We know ice-covered trees are susceptible to breakage from the added weight. But if you take a look around, how do you know which trees are more likely to give in to the devastation of ice layers?
TCIA recommends planting ice-resistant trees
Winter storms that coat everything in layers of luminous ice leave a very beautiful but dangerous calling card. We know ice-covered trees are susceptible to breakage from the added weight. But if you take a look around, how do you know which trees are more likely to give in to the devastation of ice layers?
“There are a number of growth features that increase a tree species’ susceptibility to breakage in ice storms,” said Tchukki Andersen, BCMA, CTSP* and staff arborist with the Tree Care Industry Association. “Among them are: included bark, decaying or dead branches, increased surface area of lateral (side) branches, broad crowns or imbalanced crowns, and fine branch size.”
Included bark results from in-grown bark in branch junctions. This is a weak connection and increases the likelihood of branch breakage under ice-loading conditions. “As an example,” says Andersen, “Bradford pear branches are known to break during ice storms; this is because they commonly have included bark in branch junctions. In contrast, the Aristocrat pear has few branches with included bark and sustains less damage during ice storms.
Decaying or dead branches are already weakened and have a high probability of breaking when loaded with ice. The surface area of lateral branches increases as the number of branches and the broadness of the crown increase. With an increased surface area, more ice can accumulate on lateral branches; the greater ice load results in greater branch failure.
Many broad-leafed tree species, when grown in the open, form broad crowns (decurrent branching), increasing their susceptibility to ice storms. Examples include Siberian elm, American elm, hackberry, green ash, and honey locust. Trees with imbalanced crowns are also more susceptible to ice damage. Generally, though, susceptibility can vary greatly depending on the time of year, geographic location and overall health of the tree.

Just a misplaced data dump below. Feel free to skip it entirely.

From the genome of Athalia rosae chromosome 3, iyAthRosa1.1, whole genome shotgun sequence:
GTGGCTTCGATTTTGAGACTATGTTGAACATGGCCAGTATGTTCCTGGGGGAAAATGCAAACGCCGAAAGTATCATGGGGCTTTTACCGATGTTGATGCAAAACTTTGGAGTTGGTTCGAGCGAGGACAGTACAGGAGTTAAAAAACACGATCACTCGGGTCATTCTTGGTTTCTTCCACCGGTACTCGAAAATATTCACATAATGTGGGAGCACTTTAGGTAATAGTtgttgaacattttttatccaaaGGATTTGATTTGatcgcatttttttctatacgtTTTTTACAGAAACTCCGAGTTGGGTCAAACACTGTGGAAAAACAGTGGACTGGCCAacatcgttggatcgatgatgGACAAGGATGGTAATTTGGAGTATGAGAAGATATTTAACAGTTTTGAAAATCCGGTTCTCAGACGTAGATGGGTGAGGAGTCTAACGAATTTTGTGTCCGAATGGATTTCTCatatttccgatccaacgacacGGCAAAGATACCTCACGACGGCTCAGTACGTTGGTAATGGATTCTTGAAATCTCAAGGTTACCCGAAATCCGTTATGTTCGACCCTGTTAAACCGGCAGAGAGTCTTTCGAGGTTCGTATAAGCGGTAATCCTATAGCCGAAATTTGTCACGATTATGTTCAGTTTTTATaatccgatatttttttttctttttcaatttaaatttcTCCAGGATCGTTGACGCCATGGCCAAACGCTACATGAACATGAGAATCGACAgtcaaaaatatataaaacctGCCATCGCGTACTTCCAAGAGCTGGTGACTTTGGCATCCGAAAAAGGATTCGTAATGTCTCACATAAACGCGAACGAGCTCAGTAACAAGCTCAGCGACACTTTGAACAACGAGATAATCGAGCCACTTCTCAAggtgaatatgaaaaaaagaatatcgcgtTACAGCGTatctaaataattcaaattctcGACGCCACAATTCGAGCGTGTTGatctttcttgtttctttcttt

When planting a new tree, you should have a clear understanding of the size that tree is expected to grow. Is it too close to a house? The overhead wires? The sidewalk? Proper tree placement, away from structures, will reduce property damage. Trees should not be planted in locations where growth will interfere with above-ground utilities – branches that grow into power lines and fail during ice storms create power outages and safety hazards.
Trees pruned regularly from a young age should be more resistant to ice storms as a result of removal of structurally weak branches, decreased surface area of lateral branches, and decreased wind resistance.
After storm damage has occurred, hazardous trees and branches require immediate removal to ensure safety and prevent additional property damage. Trees that can be saved should have broken branches properly pruned to the branch collar (stubs and flush-cut pruning result in weakly attached sprouts and future insect and disease problems). Loose bark should be cut back only to where it is solidly attached to the tree. A split fork can be repaired through cabling and bracing.
Tree species resistant to ice damage reduce tree and property damage from ice storms.
Ice-resistant trees include: American sweetgum Arborvitae Black walnut Blue beech Catalpa Eastern hemlock Ginkgo Ironwood Kentucky coffee tree Littleleaf linden Norway maple Silver linden Swamp white oak White oak